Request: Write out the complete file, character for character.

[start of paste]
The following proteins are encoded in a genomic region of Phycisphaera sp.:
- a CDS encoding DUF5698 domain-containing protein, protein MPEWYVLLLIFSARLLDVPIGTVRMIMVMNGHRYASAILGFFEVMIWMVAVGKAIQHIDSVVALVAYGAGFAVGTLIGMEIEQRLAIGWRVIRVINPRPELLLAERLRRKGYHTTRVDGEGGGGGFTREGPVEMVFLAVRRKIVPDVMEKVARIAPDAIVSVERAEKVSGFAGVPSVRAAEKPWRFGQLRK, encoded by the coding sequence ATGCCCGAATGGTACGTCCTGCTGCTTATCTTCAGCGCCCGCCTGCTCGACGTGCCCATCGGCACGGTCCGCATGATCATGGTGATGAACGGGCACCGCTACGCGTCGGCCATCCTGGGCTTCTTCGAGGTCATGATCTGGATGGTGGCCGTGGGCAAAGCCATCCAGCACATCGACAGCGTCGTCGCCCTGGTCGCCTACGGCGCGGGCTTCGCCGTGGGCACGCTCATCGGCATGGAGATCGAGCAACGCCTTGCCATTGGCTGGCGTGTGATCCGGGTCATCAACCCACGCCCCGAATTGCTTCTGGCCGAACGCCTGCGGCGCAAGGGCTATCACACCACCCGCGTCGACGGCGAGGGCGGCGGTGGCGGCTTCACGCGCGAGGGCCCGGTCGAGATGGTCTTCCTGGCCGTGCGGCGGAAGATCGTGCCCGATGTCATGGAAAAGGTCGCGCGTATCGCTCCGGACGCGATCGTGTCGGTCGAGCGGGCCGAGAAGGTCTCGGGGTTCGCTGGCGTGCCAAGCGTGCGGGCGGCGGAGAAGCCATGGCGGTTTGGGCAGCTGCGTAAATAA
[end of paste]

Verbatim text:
The following proteins are encoded in a genomic region of Phycisphaera sp.:
- a CDS encoding DUF5698 domain-containing protein, protein MPEWYVLLLIFSARLLDVPIGTVRMIMVMNGHRYASAILGFFEVMIWMVAVGKAIQHIDSVVALVAYGAGFAVGTLIGMEIEQRLAIGWRVIRVINPRPELLLAERLRRKGYHTTRVDGEGGGGGFTREGPVEMVFLAVRRKIVPDVMEKVARIAPDAIVSVERAEKVSGFAGVPSVRAAEKPWRFGQLRK, encoded by the coding sequence ATGCCCGAATGGTACGTCCTGCTGCTTATCTTCAGCGCCCGCCTGCTCGACGTGCCCATCGGCACGGTCCGCATGATCATGGTGATGAACGGGCACCGCTACGCGTCGGCCATCCTGGGCTTCTTCGAGGTCATGATCTGGATGGTGGCCGTGGGCAAAGCCATCCAGCACATCGACAGCGTCGTCGCCCTGGTCGCCTACGGCGCGGGCTTCGCCGTGGGCACGCTCATCGGCATGGAGATCGAGCAACGCCTTGCCATTGGCTGGCGTGTGATCCGGGTCATCAACCCACGCCCCGAATTGCTTCTGGCCGAACGCCTGCGGCGCAAGGGCTATCACACCACCCGCGTCGACGGCGAGGGCGGCGGTGGCGGCTTCACGCGCGAGGGCCCGGTCGAGATGGTCTTCCTGGCCGTGCGGCGGAAGATCGTGCCCGATGTCATGGAAAAGGTCGCGCGTATCGCTCCGGACGCGATCGTGTCGGTCGAGCGGGCCGAGAAGGTCTCGGGGTTCGCTGGCGTGCCAAGCGTGCGGGCGGCGGAGAAGCCATGGCGGTTTGGGCAGCTGCGTAAATAA